There are a lot of guidelines out there on how to write songs: books, courses, famous songwriters, podcasts, teachers and—of course—blogs like this one. Every single one will suggest what makes a song really great and the best ways to write. There are many suggestions from morning pages, object writing, setting a timer, co-writing or just writing a little bit every day.
But honestly? There is no perfect way to write.
Part of writing songs that mean something to us is understanding ourselves. If you do better with outside factors like timers or co-writers, that’s great and you should keep doing that. But some of us have probably tried all of these things and still struggle to get the words out onto the page.
And we want to write. We’re songwriters. We have something to say and love to express it this way, so the urge exists. But there are a lot of suggestions out there on what you’re “supposed” to do when you write, hammering away on how someone made their living writing in that way. Sometimes we don’t even notice when the “rules” oppose each other because there are so many of them.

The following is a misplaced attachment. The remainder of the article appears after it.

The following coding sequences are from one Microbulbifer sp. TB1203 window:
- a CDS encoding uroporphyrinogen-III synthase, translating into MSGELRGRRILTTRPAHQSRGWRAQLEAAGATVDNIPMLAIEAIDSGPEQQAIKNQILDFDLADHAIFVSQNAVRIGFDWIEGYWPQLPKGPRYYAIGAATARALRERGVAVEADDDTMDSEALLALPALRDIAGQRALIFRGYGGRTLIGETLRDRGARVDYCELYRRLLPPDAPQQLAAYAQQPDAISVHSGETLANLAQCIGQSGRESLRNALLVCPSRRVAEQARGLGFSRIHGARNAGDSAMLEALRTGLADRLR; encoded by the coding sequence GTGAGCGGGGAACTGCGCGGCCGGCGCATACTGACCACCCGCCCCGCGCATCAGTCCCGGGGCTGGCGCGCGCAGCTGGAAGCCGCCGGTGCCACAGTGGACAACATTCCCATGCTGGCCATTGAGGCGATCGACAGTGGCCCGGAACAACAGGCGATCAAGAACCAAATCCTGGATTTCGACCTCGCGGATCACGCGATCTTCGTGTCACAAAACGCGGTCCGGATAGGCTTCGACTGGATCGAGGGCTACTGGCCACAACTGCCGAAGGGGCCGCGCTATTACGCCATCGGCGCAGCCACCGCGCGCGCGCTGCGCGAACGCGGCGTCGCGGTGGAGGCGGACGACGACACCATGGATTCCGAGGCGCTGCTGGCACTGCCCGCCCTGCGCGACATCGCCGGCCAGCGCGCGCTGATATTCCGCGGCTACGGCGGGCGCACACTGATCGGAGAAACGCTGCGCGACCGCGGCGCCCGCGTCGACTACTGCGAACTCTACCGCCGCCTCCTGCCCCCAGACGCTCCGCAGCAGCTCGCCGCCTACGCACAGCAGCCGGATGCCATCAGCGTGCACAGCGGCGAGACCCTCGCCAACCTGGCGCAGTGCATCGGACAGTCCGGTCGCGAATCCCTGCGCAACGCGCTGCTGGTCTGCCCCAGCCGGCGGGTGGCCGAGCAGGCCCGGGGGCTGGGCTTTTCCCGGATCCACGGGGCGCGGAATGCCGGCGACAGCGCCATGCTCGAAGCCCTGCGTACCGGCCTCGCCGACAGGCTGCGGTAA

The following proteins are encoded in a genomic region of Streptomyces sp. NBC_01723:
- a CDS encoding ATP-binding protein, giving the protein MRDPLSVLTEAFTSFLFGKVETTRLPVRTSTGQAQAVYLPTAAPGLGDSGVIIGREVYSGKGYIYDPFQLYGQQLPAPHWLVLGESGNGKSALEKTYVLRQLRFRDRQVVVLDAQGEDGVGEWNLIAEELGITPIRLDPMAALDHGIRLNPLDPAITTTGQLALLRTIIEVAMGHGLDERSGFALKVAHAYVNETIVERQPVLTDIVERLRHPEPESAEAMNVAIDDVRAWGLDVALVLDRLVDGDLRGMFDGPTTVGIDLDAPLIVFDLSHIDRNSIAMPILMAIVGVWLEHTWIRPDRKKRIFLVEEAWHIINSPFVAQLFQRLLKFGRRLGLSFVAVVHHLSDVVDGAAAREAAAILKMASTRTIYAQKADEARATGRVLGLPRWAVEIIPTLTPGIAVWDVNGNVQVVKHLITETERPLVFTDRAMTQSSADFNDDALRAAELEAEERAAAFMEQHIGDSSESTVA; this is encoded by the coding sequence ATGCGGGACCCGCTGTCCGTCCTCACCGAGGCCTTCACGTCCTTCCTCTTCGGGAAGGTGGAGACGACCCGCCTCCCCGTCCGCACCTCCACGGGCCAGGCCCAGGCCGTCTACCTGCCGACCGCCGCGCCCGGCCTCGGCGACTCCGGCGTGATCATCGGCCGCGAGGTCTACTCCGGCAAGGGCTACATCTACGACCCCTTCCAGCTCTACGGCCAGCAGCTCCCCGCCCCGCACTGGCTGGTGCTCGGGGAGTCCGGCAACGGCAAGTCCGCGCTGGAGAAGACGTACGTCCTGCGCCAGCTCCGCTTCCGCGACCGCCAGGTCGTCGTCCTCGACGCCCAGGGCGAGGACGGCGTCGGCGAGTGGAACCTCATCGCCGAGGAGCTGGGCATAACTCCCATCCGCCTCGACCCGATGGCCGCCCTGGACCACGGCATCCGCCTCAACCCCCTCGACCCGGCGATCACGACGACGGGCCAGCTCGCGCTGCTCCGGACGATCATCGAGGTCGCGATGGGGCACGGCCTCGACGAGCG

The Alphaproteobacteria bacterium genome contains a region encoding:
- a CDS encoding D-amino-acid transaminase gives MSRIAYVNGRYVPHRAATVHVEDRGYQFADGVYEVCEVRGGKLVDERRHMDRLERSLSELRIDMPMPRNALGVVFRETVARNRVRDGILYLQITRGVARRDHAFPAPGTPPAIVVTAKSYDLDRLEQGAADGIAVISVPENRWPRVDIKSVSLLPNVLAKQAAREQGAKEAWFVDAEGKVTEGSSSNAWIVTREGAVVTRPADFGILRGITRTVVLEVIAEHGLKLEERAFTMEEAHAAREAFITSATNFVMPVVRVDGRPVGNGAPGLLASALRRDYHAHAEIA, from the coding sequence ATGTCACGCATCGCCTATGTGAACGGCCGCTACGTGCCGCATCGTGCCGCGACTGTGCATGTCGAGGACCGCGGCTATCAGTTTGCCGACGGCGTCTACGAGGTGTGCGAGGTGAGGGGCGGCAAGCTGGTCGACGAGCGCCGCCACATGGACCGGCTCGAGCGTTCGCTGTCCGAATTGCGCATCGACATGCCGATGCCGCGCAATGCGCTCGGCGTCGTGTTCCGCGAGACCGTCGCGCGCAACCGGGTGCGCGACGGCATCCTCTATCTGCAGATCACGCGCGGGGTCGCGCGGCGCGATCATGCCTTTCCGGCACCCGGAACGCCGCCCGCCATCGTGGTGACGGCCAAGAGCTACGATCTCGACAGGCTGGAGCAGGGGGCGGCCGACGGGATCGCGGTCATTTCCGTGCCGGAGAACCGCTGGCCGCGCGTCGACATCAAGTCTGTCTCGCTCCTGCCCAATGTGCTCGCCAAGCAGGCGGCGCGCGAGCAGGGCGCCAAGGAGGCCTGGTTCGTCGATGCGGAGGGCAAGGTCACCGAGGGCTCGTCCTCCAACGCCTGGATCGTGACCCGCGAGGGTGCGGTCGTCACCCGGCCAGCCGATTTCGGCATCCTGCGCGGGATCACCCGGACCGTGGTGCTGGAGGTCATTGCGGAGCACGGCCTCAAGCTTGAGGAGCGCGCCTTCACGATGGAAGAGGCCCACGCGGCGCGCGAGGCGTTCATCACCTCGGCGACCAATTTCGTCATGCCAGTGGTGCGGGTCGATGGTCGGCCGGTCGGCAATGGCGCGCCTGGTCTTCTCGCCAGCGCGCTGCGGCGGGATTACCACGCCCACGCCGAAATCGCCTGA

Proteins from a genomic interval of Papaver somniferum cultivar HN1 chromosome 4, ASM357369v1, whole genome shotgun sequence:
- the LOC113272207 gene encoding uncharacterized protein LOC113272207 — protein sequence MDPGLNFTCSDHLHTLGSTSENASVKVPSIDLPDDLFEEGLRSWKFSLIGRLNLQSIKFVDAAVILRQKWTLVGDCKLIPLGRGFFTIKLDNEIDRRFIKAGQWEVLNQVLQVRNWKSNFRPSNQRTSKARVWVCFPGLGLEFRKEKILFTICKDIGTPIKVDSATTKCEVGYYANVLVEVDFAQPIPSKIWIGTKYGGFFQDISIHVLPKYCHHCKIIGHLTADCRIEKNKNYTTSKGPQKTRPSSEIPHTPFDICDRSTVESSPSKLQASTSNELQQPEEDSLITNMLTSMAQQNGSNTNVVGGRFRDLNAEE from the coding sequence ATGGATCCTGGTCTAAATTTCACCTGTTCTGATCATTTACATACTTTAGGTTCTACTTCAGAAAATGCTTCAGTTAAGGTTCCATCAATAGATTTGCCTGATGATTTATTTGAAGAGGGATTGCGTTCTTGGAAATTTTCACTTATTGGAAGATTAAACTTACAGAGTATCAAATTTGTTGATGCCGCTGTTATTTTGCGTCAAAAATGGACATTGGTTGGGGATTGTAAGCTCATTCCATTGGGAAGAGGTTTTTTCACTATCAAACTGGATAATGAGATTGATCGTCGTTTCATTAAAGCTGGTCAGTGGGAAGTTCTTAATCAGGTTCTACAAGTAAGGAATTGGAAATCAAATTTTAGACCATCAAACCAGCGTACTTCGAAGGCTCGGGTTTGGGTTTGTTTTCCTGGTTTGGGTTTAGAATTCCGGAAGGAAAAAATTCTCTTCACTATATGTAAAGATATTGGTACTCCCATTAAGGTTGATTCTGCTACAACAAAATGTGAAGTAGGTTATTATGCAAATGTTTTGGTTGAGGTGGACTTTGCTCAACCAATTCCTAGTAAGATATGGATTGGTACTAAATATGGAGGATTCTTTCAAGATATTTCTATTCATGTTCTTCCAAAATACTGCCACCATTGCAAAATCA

If you really think about it, though, there are no real rules in writing. Whether it is sitting down every day or writing once a month, who cares if the songs are being written? If you can write the next song and improve your songwriting skills by writing songs you love, the “rules” disintegrate pretty quickly.
Write a song when you’re not “supposed” to write one. Write on your lunch break. Write in the middle of the night when everyone else is sleeping. Write in the shower. Write on your commute to work. Write while you’re watching Netflix. Write under the dinner table.
Write often, but whenever you want.
I find myself being a lot more creative when I’m not forcing myself to be so. Maybe it’s the same for you.